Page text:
• This suggests the SNB made a judgement call, that such potential losses would be a huge dent to its credibility and possibly politically untenable. We have already seen a close run referendum in Switzerland which would potentially have forced the SNB to hold huge amounts of gold and de facto move back towards a gold standard. The fear of a rerun could have prompted it to change tact.
  • Some have also noted that the SNB recently booked a CHF38bn profit from its operations last year. This provides a nice buffer against the loss which it suffered yesterday, and which it would inevitably suffered when it removed the floor. This seems to provide some further logic to the timing.
  • With ECB QE looming the SNB also sees an opportunity to unwind its huge FX reserves over 50% of which are in euros and a large part of which are in the form of government bonds – exactly the assets the ECB will be buying.
These factors combined I believe provide some logic behind the SNB move. But there remains one thing which I can’t get my head around. Why do they think they would not be able to handle the liquidity floor from ECB QE?
What does the SNB decision tell us about ECB QE?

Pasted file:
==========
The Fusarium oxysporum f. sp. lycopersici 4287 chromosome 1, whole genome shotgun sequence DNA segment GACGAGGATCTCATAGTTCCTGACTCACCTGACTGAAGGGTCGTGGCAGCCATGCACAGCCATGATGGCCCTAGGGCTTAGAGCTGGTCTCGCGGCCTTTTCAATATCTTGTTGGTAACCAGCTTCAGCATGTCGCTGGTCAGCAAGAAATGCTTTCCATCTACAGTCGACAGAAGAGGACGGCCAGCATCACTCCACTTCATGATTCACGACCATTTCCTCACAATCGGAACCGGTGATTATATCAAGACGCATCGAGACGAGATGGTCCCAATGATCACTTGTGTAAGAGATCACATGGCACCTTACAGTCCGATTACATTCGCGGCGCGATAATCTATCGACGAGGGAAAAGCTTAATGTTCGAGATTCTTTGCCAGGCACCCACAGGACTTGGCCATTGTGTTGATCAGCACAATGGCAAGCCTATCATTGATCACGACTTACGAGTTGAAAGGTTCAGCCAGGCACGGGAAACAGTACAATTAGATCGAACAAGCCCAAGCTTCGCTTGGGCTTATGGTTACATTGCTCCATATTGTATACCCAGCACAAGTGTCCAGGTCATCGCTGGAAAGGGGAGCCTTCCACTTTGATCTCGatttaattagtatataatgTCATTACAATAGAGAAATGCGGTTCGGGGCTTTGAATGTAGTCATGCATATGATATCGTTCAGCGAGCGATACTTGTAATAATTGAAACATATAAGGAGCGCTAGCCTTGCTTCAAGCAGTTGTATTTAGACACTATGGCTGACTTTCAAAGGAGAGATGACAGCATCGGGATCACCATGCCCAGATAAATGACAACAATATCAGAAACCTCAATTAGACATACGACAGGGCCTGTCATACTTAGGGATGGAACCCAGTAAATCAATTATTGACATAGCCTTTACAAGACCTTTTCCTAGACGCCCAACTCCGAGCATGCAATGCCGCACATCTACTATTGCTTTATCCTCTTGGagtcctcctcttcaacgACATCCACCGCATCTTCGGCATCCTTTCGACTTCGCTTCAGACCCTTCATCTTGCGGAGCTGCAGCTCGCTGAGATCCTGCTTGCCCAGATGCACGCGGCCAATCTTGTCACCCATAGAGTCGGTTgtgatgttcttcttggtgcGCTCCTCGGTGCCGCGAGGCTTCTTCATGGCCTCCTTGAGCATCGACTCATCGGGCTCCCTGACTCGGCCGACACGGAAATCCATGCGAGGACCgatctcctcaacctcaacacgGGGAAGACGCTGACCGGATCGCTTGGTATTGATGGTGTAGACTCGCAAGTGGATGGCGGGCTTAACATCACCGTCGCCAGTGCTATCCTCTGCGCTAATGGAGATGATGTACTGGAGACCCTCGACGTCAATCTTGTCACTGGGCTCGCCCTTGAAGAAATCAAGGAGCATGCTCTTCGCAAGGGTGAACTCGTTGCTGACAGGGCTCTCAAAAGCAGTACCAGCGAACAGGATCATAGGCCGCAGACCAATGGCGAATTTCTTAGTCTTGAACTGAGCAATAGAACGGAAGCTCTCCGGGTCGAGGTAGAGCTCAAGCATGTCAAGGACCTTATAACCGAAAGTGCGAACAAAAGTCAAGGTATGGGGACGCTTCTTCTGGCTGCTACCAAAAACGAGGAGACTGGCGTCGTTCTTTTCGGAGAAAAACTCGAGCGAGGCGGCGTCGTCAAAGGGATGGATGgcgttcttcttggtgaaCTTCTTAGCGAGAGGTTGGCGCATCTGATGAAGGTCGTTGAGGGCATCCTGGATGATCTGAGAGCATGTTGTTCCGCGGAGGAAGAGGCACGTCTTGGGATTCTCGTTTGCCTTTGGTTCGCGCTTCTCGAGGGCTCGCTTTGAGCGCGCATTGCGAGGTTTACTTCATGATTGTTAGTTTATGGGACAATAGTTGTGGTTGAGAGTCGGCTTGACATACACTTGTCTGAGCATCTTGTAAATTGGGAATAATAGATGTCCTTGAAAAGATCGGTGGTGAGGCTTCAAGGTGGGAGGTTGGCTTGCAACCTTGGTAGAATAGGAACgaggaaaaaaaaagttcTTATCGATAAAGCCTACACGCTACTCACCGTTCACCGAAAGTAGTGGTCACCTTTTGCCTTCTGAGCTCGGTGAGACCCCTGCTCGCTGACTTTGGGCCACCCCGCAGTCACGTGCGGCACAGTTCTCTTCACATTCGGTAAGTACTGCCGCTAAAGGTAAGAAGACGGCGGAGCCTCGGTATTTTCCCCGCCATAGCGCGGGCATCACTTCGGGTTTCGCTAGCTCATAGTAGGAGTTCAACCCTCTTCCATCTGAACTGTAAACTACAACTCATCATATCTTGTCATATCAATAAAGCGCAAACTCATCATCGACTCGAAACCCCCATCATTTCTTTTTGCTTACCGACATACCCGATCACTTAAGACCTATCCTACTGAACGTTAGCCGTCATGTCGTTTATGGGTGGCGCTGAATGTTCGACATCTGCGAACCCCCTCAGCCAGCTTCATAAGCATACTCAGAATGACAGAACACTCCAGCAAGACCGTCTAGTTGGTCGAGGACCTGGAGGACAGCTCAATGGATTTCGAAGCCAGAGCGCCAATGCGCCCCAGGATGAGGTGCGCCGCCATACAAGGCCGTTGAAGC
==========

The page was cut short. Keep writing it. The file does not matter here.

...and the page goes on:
• As noted above, from a purely technical the SNB should in theory have been able to cope with the impact of ECB QE. Furthermore, according to all reports, the ECB is set to announce a QE programme of €500bn. As I discussed before, this is likely to be staggered over the coming months and may amount to monthly purchases of €10bn to €20bn. Even given the considerations above, did the SNB really think it couldn’t manage this? There is also a question as to why it did not retreat in a manged fashoin – why did it need to remove the floor so immediately rather than staggering the adjustment?
  • This leads to the suggestion that it is aware of something the broader market, and all of us, are not. Mainly, that the ECB QE will be of a much larger level, much more decisive and be imminently available.
  • It is hard to discern exactly what this would be – the programme could total €1 trillion and may involve larger monthly purchases, but this would be fraught with further political consequences for the ECB. Fundamentally, it is hard to imagine that the programme would be too far removed from what has been telegraphed so far. After all, ECB President Mario Draghi is a master in the art of central bank communication.
  • The other option of course is that this is a colossal misjudgement by the SNB, having significantly overestimated the impact of ECB QE. If that turns out to be the case then the credibility loss and political fallout which the SNB might sought to avoid with this move will almost certainly come to pass.
In the end, given the political and legal constraints which the ECB has been operating under, I find it hard to imagine that QE will be a long way from what has been forecast so far. This will leave the SNB facing some very tough questions.